Topeka Auditors fault the state's privatized foster care system, but welfare officials say the report proves improvements are being made.
Welfare officials failed to input most of the names submitted to the state's central registry of confirmed child abusers between July and December 1997, auditors reported Monday.
That lapse in official responsibility made it possible for some abusers with erroneously clean background records to work or volunteer at child care facilities across the state.
Only 38 percent of the child abusers' names submitted during the six-month audit period made it into the registry, according to the 76-page report given by Legislative Division of Post Audit to two legislative committees meeting in joint session in a crowded Statehouse hearing room.
"This situation presents a major risk to the safety of children in foster care," auditors concluded.
State law bars anyone with a record of child abuse or neglect from involvement at any sort of child-care facility. Such facilities are required to submit names of prospective workers or volunteers to the state for a background check.
Social and Rehabilitation Services Secretary Rochelle Chronister told lawmakers the abuse registry hasn't been kept up to date because of computer problems at the state welfare agency. But she promised the problem will be fixed within a few weeks.
"That will be done," Chronister said. "It will be completed by Jan. 1." The SRS registry problems surfaced as part of a four-month review by auditors of how well the state's foster-care system has been working since it was privatized in March 1997.
Auditors said their 4,000-hour study found evidence of ongoing and serious problems. But they also concluded that many improvements have been made in the system since its "chaotic" beginnings 18 months ago. They said it was difficult to tell yet whether the new system is better than the pre-1997 model. Some aspects of the new system seem better than the old, they said, while others seem worse. Auditors reviewed the case files of 146 children in foster care in eight cities between March 1997 and April 1998. They also surveyed front-line social workers, former social workers and other child welfare professionals.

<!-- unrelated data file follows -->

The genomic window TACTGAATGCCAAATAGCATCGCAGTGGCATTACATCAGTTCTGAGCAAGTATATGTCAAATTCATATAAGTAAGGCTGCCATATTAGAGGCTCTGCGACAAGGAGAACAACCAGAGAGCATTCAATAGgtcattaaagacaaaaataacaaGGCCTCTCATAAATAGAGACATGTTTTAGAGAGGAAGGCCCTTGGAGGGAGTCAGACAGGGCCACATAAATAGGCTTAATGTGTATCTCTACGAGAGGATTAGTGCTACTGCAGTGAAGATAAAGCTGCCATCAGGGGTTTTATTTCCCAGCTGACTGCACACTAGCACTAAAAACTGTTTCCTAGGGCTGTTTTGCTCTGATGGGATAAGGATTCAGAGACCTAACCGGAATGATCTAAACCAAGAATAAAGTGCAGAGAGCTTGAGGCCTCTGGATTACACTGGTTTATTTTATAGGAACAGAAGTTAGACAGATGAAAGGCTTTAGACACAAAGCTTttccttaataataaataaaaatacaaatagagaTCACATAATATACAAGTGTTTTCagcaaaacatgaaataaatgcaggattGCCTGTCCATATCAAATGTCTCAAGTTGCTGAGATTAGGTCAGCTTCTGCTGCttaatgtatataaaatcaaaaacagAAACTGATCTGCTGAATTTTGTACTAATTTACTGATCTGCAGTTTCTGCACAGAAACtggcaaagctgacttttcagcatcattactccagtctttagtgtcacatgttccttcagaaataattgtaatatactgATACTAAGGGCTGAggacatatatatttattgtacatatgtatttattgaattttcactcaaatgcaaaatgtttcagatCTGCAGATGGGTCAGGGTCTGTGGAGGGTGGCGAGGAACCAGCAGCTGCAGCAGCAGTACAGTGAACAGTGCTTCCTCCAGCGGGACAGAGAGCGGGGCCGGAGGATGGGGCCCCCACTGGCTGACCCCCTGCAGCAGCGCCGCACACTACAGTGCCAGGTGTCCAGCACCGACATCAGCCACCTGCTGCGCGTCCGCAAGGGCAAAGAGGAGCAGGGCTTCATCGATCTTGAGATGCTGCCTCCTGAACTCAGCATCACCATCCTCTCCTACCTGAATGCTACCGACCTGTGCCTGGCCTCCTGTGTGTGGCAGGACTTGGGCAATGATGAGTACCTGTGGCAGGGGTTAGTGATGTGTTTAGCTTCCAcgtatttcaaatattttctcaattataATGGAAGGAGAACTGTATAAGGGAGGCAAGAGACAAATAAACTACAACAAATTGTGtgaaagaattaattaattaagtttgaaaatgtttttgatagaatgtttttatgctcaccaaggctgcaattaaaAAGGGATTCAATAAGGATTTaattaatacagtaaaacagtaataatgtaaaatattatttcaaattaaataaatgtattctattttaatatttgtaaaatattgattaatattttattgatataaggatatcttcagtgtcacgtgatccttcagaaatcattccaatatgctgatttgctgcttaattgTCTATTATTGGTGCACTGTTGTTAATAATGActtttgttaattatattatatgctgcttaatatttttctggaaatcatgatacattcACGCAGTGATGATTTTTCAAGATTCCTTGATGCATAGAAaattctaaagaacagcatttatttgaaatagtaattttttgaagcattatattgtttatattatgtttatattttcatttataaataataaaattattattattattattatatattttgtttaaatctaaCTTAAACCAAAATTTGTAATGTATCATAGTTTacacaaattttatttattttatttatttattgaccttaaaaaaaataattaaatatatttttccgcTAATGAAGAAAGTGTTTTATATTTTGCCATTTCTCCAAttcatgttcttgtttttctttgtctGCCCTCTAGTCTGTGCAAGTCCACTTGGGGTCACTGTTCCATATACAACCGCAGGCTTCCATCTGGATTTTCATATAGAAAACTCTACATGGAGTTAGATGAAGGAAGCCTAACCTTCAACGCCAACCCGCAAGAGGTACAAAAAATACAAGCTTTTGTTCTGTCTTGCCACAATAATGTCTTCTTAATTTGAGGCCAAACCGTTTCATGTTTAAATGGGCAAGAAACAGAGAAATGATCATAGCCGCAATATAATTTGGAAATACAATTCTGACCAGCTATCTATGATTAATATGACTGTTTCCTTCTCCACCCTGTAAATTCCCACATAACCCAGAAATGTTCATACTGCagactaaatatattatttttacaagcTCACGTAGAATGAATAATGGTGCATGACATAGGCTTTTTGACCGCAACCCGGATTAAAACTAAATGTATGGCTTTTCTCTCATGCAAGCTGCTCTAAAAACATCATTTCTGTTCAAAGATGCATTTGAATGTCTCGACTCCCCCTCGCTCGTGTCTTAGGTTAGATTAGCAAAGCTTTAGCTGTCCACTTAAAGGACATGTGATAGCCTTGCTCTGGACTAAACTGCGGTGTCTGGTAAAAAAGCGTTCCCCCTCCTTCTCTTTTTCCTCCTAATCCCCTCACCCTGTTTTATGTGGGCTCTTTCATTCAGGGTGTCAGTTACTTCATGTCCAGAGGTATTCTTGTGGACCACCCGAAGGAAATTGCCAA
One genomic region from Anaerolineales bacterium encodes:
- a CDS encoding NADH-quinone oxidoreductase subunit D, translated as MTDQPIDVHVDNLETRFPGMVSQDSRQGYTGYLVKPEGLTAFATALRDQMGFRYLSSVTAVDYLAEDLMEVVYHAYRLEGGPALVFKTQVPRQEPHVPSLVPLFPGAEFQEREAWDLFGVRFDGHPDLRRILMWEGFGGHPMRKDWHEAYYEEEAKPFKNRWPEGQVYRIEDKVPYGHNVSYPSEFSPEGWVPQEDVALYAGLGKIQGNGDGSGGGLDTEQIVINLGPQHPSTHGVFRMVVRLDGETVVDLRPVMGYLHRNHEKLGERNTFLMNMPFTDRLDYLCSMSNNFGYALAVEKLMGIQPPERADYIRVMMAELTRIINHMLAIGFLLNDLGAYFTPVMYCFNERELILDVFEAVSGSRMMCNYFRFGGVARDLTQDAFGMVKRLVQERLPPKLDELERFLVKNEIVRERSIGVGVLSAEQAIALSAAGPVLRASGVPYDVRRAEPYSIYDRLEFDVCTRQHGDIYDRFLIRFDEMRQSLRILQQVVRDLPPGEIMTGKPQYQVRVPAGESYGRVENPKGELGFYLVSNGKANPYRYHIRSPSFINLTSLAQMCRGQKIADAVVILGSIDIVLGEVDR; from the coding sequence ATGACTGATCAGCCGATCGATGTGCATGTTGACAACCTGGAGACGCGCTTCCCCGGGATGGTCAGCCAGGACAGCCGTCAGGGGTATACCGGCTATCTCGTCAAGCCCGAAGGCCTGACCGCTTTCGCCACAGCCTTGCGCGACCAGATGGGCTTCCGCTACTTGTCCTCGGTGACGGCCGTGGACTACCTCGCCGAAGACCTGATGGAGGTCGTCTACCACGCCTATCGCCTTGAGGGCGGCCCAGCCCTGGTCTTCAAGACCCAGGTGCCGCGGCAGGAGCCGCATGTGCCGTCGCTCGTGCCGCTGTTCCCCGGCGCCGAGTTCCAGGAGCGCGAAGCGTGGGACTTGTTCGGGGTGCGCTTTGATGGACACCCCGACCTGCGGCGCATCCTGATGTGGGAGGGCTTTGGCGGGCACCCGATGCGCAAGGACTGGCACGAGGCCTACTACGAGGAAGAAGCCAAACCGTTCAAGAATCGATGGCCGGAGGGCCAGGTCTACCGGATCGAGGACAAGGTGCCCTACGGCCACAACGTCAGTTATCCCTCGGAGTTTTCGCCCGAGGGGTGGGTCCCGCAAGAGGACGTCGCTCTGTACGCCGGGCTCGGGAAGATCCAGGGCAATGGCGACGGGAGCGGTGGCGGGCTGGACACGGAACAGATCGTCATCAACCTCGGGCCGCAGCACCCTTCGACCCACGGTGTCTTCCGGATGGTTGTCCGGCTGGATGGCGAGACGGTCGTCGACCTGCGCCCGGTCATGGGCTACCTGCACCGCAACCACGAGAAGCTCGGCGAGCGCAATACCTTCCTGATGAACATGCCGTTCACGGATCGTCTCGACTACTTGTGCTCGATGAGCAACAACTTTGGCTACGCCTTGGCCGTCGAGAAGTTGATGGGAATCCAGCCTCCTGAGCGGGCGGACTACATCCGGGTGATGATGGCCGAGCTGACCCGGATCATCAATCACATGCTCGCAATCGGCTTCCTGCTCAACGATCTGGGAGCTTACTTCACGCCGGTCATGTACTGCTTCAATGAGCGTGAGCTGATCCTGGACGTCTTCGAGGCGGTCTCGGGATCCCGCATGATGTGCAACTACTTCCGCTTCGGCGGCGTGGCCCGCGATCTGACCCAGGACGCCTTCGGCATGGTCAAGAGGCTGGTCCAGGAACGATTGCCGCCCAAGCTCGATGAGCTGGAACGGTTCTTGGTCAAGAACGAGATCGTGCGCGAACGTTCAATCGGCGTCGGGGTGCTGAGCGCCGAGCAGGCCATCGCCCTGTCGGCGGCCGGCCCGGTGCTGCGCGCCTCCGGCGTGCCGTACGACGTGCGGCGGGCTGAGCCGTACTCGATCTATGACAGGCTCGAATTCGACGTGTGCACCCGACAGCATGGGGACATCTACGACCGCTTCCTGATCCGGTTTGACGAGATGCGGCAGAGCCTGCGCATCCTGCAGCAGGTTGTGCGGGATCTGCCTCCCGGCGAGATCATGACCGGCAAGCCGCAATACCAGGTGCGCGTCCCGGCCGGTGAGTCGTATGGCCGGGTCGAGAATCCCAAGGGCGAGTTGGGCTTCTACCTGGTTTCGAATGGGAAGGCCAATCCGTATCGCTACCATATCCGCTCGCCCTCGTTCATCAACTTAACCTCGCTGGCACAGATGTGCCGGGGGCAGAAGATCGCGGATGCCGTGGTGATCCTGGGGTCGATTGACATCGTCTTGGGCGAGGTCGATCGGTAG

Unlike the auditors, Chronister and spokesmen for private foster-care contractors drew solid, positive conclusions from the report, saying it proved the new system is better than the old and continually improving as times goes on.
Among other negative audit findings:
- The children whose case files were studied were moved on average every two or three months. That instability created disruptions in schooling, therapy and other services.
- Twelve of 60 randomly selected foster care facility employees hadn't had criminal or child abuse background checks.
- 39 percent of Kaw Valley Center social workers surveyed by the auditors said foster-care placements for children more than half the time weren't "safe or nurturing."
- In the past year, there has been a 70 percent increase in the number of violations cited by state health officials at foster care facilities.
- 47 percent of SRS social workers surveyed said they are afraid to openly discuss problems with the new system.
"The agency has told us point blank to be quiet," one social worker told auditors.
But Chronister and other defenders of the new system pointed to these positive audit findings as evidence the system is working:
- The 146 children in the study had received 81 percent of the services recommended for them by child welfare professionals.
- In March 1997, needs assessments for children in state custody and their families were late 76 percent of the time. But assessments were late in only 8 percent of 1998 cases studied.
Chronister told lawmakers the biggest hurdle now facing the system is the shortage of people willing to be foster parents.
-- Mike Shields' phone message number is 832-7144. His e-mail address is email@example.com.